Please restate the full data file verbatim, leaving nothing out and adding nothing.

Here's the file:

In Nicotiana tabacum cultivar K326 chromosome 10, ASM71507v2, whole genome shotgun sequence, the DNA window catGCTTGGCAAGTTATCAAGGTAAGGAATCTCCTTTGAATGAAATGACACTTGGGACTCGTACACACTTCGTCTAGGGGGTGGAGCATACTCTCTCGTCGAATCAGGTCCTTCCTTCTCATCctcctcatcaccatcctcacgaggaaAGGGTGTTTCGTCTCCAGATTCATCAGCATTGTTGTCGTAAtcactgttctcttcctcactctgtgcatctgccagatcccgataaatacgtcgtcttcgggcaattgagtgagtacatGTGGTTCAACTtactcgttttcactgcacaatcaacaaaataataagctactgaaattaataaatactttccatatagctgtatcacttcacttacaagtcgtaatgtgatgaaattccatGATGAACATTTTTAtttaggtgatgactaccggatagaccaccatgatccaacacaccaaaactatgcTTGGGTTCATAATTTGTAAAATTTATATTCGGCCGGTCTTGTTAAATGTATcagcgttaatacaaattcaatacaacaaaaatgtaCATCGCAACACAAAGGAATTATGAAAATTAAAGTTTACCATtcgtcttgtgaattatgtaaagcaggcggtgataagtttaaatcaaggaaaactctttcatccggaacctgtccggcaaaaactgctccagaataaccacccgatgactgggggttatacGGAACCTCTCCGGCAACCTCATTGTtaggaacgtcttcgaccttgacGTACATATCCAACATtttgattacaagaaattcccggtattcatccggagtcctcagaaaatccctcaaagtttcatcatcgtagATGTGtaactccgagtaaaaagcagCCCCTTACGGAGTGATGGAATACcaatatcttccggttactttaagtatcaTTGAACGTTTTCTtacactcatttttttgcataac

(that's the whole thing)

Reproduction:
In Nicotiana tabacum cultivar K326 chromosome 10, ASM71507v2, whole genome shotgun sequence, the DNA window catGCTTGGCAAGTTATCAAGGTAAGGAATCTCCTTTGAATGAAATGACACTTGGGACTCGTACACACTTCGTCTAGGGGGTGGAGCATACTCTCTCGTCGAATCAGGTCCTTCCTTCTCATCctcctcatcaccatcctcacgaggaaAGGGTGTTTCGTCTCCAGATTCATCAGCATTGTTGTCGTAAtcactgttctcttcctcactctgtgcatctgccagatcccgataaatacgtcgtcttcgggcaattgagtgagtacatGTGGTTCAACTtactcgttttcactgcacaatcaacaaaataataagctactgaaattaataaatactttccatatagctgtatcacttcacttacaagtcgtaatgtgatgaaattccatGATGAACATTTTTAtttaggtgatgactaccggatagaccaccatgatccaacacaccaaaactatgcTTGGGTTCATAATTTGTAAAATTTATATTCGGCCGGTCTTGTTAAATGTATcagcgttaatacaaattcaatacaacaaaaatgtaCATCGCAACACAAAGGAATTATGAAAATTAAAGTTTACCATtcgtcttgtgaattatgtaaagcaggcggtgataagtttaaatcaaggaaaactctttcatccggaacctgtccggcaaaaactgctccagaataaccacccgatgactgggggttatacGGAACCTCTCCGGCAACCTCATTGTtaggaacgtcttcgaccttgacGTACATATCCAACATtttgattacaagaaattcccggtattcatccggagtcctcagaaaatccctcaaagtttcatcatcgtagATGTGtaactccgagtaaaaagcagCCCCTTACGGAGTGATGGAATACcaatatcttccggttactttaagtatcaTTGAACGTTTTCTtacactcatttttttgcataac